We have provided some examples in each of the discussions to kick things off but bear in mind the context of this consultation is limited to the role that public authorities of EU funds can have in the funding of broadband and high speed infrastructure.
We do not wish to describe these models in any “greater” detail as this would add significant complexity and result in the definition of multiple “alternatives”.
We do seek to capture your comments, suggestions, alternatives, issues, ideas and insights – that are generally attributable to a source (in order to give “context” to the opinion)
You can add your comments here and / or join the discussions over on EBPII
The Digital Agenda for Europe has set up ambitious targets on the deployment and use of high speed broadband infrastructure and services. It is obvious that these are ambitious objectives which will require a substantial amount of investment and efforts both from private and public domains. Although amounts are difficult to calculate, in the broadband communication the Commission gave a rough estimate of the investment required, based on recent studies.
The estimate indicates that between € 38bn and € 58bn would be needed to achieve the 30 Mbps coverage for all by 2020 (using a mix of VDSL and next generation wireless) and between € 181bn and € 268bn to provide sufficient coverage so that 50% of households are on 100 Mbps services.
The size of the investment represents a real challenge. This is because the benefits for society as a whole appear to be much greater than the private incentives to invest in faster networks.
Private investment is currently targeting mainly urban areas. However, there are vast parts of Europe which are rural, remote or sparsely populated. To satisfy the needs of these communities, new models of investment in high speed networks are arising particularly at local and regional level. This is particularly relevant within the context of rural and regional development as the availability of open, competitive, affordable and good quality broadband networks is a key element for the long term sustainability and competitiveness of less advanced regions and rural areas.
…”the benefits for society as a whole appear to be much greater than the private incentives to invest in faster networks”
The sentence above captures the essence of the dilemma that surrounds the issues at stake in the investment in broadband and most importantly in high speed networks in areas affected by market failure.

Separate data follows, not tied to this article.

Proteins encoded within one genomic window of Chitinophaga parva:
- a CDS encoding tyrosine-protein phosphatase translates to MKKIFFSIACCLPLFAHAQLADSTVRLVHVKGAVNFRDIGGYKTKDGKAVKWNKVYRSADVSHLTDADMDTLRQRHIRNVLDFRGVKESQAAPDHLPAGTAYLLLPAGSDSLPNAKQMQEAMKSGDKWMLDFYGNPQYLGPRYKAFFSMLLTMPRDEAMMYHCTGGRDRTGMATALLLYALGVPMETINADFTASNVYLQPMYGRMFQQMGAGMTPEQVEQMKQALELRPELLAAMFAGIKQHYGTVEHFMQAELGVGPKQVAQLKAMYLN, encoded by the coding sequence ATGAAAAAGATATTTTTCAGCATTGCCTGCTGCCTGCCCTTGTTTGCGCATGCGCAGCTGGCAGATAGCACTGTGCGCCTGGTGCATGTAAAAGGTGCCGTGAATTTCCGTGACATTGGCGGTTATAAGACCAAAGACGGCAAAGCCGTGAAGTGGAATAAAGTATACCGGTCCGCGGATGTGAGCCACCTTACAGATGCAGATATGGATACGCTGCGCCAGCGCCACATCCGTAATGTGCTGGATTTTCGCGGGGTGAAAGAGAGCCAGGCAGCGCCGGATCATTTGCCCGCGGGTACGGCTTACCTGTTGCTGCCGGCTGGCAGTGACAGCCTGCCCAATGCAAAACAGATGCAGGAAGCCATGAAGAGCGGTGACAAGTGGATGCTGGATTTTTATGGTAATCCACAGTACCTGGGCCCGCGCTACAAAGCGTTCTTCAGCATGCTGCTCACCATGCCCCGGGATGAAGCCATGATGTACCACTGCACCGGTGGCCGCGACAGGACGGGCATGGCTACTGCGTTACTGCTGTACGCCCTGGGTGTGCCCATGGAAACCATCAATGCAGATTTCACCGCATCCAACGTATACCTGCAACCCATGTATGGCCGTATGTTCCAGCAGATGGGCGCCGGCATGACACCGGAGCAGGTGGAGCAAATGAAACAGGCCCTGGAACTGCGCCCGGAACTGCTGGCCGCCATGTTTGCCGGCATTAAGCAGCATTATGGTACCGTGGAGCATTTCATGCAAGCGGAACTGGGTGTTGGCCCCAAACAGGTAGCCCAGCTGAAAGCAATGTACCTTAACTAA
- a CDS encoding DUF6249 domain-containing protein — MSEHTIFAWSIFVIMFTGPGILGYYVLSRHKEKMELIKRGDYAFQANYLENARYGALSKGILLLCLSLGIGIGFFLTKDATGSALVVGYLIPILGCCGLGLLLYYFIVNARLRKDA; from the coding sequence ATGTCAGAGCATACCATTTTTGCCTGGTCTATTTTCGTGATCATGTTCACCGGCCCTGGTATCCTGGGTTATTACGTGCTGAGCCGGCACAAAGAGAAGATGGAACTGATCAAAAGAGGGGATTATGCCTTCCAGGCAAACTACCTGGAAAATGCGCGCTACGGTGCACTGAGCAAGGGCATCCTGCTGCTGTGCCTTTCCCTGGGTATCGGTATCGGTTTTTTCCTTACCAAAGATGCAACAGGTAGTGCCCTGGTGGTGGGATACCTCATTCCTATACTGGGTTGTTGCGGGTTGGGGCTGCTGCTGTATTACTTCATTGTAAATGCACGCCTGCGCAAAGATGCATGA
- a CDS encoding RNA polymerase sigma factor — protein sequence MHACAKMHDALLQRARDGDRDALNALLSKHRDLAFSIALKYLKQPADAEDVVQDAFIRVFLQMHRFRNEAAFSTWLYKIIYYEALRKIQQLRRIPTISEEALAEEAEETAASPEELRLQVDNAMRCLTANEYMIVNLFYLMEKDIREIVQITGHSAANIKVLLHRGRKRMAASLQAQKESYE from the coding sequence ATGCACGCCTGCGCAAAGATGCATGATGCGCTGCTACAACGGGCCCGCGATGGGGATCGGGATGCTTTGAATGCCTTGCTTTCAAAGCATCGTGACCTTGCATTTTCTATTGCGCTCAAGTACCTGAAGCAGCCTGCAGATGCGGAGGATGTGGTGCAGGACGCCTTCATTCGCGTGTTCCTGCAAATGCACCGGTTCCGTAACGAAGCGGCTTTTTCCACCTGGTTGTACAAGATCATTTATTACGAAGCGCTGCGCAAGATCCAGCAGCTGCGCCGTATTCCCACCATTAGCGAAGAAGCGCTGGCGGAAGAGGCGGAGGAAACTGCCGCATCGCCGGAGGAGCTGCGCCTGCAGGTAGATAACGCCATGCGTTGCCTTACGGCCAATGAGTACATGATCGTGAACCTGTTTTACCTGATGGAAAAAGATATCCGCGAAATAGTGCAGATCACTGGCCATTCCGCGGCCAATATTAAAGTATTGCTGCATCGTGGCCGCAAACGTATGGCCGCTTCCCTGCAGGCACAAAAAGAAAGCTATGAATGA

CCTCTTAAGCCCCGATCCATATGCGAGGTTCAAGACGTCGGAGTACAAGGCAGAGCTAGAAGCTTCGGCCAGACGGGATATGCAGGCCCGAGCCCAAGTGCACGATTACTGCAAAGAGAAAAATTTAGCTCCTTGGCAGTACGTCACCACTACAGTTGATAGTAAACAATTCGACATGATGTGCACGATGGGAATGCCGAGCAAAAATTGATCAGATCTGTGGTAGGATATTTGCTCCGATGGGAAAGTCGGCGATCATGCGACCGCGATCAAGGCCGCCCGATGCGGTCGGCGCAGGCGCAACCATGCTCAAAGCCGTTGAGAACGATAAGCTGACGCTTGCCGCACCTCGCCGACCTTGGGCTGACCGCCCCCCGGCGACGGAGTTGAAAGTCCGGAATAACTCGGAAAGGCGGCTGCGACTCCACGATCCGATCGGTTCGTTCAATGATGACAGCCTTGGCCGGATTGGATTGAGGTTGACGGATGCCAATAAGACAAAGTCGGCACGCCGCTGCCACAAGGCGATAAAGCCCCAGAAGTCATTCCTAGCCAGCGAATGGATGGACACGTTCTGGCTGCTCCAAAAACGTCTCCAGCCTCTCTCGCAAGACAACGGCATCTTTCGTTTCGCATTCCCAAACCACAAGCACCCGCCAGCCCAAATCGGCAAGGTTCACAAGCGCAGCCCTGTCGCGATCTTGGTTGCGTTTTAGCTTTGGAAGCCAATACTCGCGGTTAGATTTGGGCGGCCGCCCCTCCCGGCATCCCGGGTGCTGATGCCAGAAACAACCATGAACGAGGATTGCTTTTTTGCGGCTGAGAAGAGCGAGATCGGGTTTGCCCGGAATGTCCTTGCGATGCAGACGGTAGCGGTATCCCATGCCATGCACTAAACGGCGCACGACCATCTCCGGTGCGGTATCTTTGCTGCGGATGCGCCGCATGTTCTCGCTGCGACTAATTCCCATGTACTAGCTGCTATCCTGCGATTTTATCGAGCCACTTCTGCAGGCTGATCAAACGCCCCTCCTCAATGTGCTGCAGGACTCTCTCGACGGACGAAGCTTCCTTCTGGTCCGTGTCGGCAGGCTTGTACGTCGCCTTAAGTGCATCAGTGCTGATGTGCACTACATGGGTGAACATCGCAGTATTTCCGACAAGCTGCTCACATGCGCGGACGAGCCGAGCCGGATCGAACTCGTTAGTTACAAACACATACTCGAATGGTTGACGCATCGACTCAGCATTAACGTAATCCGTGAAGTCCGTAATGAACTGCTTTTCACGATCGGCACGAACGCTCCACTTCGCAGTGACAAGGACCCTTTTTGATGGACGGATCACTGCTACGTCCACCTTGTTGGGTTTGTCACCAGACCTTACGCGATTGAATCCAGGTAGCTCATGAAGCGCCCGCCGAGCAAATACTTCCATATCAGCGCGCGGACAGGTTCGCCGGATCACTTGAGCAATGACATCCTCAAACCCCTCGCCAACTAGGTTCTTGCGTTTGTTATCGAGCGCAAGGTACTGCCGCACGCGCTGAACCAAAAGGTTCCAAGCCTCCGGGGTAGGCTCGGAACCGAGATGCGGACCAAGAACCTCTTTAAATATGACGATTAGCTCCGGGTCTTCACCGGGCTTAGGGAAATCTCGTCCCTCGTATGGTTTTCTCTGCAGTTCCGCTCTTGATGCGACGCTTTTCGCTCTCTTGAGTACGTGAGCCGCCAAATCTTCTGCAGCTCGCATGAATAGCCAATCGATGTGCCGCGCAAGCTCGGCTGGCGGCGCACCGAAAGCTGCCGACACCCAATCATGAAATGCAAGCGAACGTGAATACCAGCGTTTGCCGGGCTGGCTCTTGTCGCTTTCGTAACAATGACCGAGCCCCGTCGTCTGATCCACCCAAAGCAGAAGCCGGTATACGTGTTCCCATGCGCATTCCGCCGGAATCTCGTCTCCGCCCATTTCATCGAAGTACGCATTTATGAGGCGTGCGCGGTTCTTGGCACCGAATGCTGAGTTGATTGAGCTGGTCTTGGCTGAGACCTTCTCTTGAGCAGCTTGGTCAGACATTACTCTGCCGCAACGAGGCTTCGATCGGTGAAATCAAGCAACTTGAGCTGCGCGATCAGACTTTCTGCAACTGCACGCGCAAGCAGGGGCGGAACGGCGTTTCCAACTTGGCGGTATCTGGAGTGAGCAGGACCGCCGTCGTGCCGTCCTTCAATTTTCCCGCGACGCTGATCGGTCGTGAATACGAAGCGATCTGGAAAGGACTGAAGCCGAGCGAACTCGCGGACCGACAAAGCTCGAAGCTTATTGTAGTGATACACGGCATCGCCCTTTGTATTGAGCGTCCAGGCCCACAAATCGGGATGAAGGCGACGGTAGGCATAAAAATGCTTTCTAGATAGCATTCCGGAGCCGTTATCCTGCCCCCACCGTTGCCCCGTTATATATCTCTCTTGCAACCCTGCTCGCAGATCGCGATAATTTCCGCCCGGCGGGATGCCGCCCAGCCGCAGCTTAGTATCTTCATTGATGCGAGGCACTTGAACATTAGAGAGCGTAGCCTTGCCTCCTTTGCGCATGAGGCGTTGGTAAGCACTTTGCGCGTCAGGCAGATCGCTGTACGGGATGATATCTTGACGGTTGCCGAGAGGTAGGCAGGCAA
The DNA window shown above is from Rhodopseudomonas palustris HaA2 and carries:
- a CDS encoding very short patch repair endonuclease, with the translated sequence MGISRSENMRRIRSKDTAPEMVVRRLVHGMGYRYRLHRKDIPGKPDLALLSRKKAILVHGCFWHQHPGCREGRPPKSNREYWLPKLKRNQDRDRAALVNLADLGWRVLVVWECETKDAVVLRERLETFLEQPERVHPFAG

These issues are particularly important in for public authorities in charge of areas (mostly rural, less advanced and remote) where the market does not provide these networks at a sufficient speed, to an adequate quality and at an affordable cost. When deciding about their intervention, public authorities need to make a choice among those investment models that most further the interests of the communities: households, enterprises, public entities and the territory as a whole. Their aim is to provide their territory with access to suitable ICT infrastructure and services that would allow them to prevent de-location and depopulation (particularly the departure of young population), but to also to attract investment (foreign and national) and sustain their long term competitiveness and attractiveness with respect to their competitors across the globe.
The European Broadband Portal is hosting an on-line consultation of the blogosphere on the basis of a very preliminary description of the models of broadband investment. This consultation will take place between the 1st and the 31 of May and will involve a very wide range of different stakeholders and in particular public authorities involved in the management of EU funds.
NB: The context of this consultation is limited to the role that public authorities of EU funds can have in the funding of broadband and high speed infrastructure in areas where these infrastructure are not provided by market players at a sufficient speed, quality of service or at an affordable price to sustain services that are crucial to achieve the aims of regional and rural development.
 Differences are mainly due to varying distributions of household density and the mix of technologies.
The sources are Plum/Cave – Broadband Stakeholder Group, JP Morgan and Analysis Mason (UK).